Tor Weekly News — February 19th, 2014
harmony01 at riseup.net
Wed Feb 19 12:00:09 UTC 2014
Tor Weekly News February 19th, 2014
Welcome to the seventh issue of Tor Weekly News in 2014, the weekly
newsletter that covers what is happening in the inked  Tor community.
Tor 0.2.5.2-alpha is out
Roger Dingledine announced  the second alpha release in the Tor 0.2.5
series. As well as incorporating “all the fixes from 0.2.4.18-rc and
0.2.4.20, like the “poor random number generation” fix and the “building
too many circuits” fix”, this release brings with it several new
features of its own, among them the forced inclusion of at least one
relay capable of the NTor handshake in every three-hop circuit, which
should reduce the chance “that we’re building a circuit that’s worth
attacking by an adversary who finds breaking 1024-bit crypto doable”, as
You can read the full changelog in Roger’s announcement, and download
the new release from the Tor Project website .
Tor Browser 126.96.36.199 is released
A new point release of the Tor Browser Bundle was put out  on
February 15th. A change in how Mozilla tags Firefox releases broke the
localization  of the browser interface. This release restores proper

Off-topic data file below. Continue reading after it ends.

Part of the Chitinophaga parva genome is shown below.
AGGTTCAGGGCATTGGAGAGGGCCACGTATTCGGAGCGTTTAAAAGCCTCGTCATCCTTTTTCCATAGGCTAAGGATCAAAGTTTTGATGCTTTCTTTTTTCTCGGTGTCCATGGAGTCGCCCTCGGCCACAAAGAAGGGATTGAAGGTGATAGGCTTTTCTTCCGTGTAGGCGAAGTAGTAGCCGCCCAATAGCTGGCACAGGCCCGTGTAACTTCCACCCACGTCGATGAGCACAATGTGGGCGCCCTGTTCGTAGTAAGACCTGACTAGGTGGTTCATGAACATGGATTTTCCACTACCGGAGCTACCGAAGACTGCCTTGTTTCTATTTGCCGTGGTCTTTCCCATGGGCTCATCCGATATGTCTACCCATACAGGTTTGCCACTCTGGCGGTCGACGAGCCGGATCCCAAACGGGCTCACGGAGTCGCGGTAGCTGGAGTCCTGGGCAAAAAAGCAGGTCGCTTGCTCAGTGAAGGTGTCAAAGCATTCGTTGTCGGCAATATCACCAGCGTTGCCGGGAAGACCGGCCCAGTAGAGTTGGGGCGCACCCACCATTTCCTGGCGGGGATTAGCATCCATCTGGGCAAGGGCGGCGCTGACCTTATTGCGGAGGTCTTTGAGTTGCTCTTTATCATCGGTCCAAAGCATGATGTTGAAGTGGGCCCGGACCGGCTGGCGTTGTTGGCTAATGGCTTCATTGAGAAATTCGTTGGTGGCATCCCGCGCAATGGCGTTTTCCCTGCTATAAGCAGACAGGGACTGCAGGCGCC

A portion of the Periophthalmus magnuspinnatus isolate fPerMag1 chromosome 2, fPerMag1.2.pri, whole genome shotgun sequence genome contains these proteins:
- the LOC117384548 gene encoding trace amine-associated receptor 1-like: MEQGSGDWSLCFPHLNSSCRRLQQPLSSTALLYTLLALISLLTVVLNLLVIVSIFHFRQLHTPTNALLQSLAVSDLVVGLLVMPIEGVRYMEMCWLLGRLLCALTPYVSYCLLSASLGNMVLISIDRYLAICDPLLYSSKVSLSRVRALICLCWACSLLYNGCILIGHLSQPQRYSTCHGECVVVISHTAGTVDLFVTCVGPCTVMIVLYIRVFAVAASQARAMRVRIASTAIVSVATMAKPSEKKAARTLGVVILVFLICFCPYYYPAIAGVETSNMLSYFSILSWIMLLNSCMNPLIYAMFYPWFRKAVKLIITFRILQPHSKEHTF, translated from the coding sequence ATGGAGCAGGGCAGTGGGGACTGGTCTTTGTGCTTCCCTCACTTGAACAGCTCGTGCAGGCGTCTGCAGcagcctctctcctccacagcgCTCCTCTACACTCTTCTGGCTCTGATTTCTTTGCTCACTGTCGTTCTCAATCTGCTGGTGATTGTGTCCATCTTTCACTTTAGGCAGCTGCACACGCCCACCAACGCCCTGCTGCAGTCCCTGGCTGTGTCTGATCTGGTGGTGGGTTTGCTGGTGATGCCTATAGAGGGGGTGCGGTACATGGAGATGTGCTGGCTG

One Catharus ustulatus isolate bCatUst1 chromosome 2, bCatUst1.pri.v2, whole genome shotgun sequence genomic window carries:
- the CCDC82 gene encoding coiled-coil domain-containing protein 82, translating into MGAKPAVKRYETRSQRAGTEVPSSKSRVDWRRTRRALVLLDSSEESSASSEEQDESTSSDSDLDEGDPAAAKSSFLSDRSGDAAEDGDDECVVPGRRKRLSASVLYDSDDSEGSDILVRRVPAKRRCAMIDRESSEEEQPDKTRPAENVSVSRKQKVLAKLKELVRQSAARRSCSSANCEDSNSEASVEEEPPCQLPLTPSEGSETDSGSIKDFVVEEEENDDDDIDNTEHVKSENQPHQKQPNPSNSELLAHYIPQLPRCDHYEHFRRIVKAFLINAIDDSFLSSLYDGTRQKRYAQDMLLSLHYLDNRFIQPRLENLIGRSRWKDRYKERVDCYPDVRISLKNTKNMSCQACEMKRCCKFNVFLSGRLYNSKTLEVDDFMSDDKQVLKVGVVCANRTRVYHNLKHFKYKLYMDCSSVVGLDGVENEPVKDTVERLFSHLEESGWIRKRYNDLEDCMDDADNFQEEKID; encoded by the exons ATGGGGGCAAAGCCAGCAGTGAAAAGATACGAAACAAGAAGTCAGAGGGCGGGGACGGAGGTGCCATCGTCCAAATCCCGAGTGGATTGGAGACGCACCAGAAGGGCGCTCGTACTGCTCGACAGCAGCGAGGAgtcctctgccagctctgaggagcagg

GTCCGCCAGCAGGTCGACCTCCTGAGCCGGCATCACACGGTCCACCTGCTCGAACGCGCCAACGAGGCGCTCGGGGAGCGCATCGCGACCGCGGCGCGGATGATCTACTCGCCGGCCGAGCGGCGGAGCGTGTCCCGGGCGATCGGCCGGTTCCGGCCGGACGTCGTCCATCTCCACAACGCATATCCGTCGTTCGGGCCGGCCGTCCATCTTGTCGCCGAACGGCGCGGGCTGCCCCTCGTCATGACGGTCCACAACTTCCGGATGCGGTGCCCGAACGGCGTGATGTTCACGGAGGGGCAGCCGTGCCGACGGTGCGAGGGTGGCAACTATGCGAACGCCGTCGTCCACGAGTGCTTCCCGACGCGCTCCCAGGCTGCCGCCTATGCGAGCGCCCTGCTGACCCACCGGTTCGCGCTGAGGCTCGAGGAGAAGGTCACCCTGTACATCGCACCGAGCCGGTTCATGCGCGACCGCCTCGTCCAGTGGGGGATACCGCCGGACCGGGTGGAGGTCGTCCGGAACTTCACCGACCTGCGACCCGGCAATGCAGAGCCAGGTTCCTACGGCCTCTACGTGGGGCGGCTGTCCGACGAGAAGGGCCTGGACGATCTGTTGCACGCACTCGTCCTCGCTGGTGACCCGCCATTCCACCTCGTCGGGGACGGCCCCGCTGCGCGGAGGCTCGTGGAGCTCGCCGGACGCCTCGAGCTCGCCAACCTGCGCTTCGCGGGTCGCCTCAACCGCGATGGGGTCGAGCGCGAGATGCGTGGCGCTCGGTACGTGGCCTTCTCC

behavior for languages other than English.
Apart from the localization fix and the removal of unneeded libraries
from the Windows bundles, no other changes have been made.
Help draft a proposal for partnership with the Wikimedia Foundation
The relationship between Tor users and the Wikimedia Foundation, which
operates Wikipedia and related projects, is currently not as good as it
could be: many Tor users feel they should be able to contribute to
Wikipedia anonymously, while many Wikipedia editors are wary of dealing
with a tool that could enable untraceable or unblockable vandalism of
pages and articles.
As a prelude to resolving this conflict, Lane Rasberry has opened a
discussion  on the Wikimedia Foundation’s IdeaLab, a forum in which
ideas can be discussed and debated before being collaboratively
developed into full grant proposals. As Lane wrote, “persons using Tor
(the anonymity network) should be able to create Wikipedia accounts and
contribute to Wikipedia while logged into those accounts. Some technical